Several Factors Contributing to Wider Adoption of Agtech Innovation

Brian German Agri-Business, Industry

Agtech innovation is continually evolving, making more advanced tools available for farmers and ranchers. Although a slow process, farmers and ranchers have been more receptive to adopting automation and mechanization in their operations. Cooperative Extension Specialist and Weed Scientist with UC Davis, Steve Fennimore said that several factors come into play as to why agtech adoption has grown.

Agtech Innovation

“There are a number of trends that are contributing to this,” Fennimore explained. “I think age and demographics of the decision-makers in ag, and I think people are getting more comfortable with this, that’s probably driving a lot of it. There are reasons to cut costs, increase your reliability and resilience and as well people don’t want to be left out.”

Fennimore describes one of the most significant advancements he has seen has been the machines developed for lettuce thinning. Some fields are still thinned by hand; however, machine thinning has become more and more popular with growers dealing with labor challenges. The costs associated with labor have been steadily increasing. The availability of a qualified workforce has also declined, making the adoption of agtech innovations more of a necessity.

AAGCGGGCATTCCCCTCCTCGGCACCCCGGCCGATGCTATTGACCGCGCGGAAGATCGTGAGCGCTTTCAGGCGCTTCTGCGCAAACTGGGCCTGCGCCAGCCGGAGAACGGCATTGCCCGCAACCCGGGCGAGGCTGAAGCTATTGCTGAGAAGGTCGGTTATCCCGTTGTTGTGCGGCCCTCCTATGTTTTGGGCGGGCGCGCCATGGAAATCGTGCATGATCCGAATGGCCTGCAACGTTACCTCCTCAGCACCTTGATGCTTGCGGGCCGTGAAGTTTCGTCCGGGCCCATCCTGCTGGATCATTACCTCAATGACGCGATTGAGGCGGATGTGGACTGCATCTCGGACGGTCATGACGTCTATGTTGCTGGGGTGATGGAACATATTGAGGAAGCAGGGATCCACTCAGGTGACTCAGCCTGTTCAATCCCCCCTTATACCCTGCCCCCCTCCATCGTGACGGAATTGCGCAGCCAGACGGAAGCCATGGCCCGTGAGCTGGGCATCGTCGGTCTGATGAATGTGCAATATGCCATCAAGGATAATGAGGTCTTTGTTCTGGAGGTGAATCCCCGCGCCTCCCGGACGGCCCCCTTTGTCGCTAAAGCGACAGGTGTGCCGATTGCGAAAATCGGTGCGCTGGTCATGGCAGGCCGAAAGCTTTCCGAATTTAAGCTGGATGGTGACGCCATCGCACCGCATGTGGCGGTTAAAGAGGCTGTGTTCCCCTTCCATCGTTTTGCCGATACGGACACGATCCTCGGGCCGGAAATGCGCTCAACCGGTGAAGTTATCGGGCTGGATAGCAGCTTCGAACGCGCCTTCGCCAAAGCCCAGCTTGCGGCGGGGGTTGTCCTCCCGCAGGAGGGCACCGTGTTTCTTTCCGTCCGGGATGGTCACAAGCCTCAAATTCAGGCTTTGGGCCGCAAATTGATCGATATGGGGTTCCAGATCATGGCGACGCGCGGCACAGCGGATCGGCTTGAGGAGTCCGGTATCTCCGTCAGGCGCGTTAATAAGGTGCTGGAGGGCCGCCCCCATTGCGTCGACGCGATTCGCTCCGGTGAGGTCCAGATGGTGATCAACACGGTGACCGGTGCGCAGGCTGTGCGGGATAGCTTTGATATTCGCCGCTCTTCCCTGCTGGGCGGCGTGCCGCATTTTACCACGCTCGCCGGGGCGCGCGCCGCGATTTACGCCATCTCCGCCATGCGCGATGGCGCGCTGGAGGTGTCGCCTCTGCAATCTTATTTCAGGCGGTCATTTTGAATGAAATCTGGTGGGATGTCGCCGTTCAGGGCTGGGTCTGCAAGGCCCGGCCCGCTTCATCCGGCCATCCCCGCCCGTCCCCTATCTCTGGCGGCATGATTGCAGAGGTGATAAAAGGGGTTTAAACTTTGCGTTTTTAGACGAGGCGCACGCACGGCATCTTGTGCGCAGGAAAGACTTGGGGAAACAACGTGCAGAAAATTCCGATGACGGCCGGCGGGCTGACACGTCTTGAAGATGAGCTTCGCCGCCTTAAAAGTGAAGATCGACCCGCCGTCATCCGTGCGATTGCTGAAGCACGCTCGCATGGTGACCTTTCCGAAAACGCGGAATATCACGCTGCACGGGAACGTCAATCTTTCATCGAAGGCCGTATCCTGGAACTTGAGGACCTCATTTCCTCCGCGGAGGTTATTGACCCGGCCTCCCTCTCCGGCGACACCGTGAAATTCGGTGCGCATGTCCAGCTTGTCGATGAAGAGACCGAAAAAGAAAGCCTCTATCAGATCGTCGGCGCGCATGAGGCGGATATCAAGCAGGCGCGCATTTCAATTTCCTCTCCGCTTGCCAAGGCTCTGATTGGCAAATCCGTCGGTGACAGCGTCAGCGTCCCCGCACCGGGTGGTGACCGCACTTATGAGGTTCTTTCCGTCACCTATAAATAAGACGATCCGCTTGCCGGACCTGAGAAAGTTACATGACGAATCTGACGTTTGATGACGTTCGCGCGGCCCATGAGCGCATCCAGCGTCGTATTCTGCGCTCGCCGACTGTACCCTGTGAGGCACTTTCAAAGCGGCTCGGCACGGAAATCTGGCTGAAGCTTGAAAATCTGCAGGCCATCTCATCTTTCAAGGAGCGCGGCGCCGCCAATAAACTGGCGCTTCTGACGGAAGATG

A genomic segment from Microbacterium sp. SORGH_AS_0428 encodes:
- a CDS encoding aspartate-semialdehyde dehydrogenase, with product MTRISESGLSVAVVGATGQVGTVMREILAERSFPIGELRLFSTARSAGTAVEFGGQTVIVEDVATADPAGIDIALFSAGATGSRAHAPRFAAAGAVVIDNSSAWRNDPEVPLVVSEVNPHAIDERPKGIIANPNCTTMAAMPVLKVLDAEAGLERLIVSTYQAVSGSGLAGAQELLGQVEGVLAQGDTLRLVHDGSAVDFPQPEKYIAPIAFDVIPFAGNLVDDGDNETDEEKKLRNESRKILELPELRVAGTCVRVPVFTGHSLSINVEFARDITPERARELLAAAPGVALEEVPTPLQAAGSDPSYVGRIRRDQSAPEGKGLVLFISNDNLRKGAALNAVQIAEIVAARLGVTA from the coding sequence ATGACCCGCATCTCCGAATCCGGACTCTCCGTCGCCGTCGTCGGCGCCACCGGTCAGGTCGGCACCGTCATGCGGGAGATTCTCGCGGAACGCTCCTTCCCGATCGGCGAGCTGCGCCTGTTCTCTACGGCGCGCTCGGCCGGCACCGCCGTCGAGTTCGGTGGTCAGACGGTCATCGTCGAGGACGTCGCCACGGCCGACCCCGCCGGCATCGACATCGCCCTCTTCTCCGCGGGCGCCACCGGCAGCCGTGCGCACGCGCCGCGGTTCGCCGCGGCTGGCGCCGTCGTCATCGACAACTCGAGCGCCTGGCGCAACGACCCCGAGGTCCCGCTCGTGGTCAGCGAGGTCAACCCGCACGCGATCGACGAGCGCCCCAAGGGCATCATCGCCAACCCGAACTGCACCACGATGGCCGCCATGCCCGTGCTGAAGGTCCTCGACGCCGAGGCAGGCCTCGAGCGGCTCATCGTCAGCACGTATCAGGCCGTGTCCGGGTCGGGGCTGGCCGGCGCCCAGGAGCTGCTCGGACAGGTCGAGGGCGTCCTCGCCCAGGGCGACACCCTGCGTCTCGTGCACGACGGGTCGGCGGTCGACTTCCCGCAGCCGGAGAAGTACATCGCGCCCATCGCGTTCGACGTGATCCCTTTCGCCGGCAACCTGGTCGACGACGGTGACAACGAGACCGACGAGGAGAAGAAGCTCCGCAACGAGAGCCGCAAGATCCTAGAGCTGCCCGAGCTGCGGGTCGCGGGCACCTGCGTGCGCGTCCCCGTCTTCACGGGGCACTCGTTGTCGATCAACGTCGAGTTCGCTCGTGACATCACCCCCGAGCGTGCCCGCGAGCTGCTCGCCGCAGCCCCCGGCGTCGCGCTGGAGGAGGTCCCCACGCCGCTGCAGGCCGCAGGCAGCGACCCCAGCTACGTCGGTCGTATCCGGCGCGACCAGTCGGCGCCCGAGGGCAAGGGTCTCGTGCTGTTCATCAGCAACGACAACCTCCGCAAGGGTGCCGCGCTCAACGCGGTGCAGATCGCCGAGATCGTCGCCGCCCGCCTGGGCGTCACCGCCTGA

“This is what one grower told me here in the Salinas Valley which was very succinct. He said, ‘even though I can get my lettuce thinned or hand weeded probably less expensively with a hand crew, I can’t get them when I need them,’” Fennimore noted. “So, if you can’t get the people then you can’t do timely operations. The lettuce gets larger and there are detrimental effects to that. You can’t schedule operations. So, this improves their resilience by having flexibility.”

Agricultural education is helping prepare the next generation of farmers and ranchers to incorporate smarter farming tools in their operations. While the number of ag students falls short of the demand for labor, agtech innovation is striving to accomplish more with less. Agricultural curriculum has been steadily adding more technological components. Familiarizing students with new tools coming into the industry will help keep farming operations productive and competitive into the future.

About the Author

Brian German

Facebook Twitter

Multimedia Journalist for AgNet West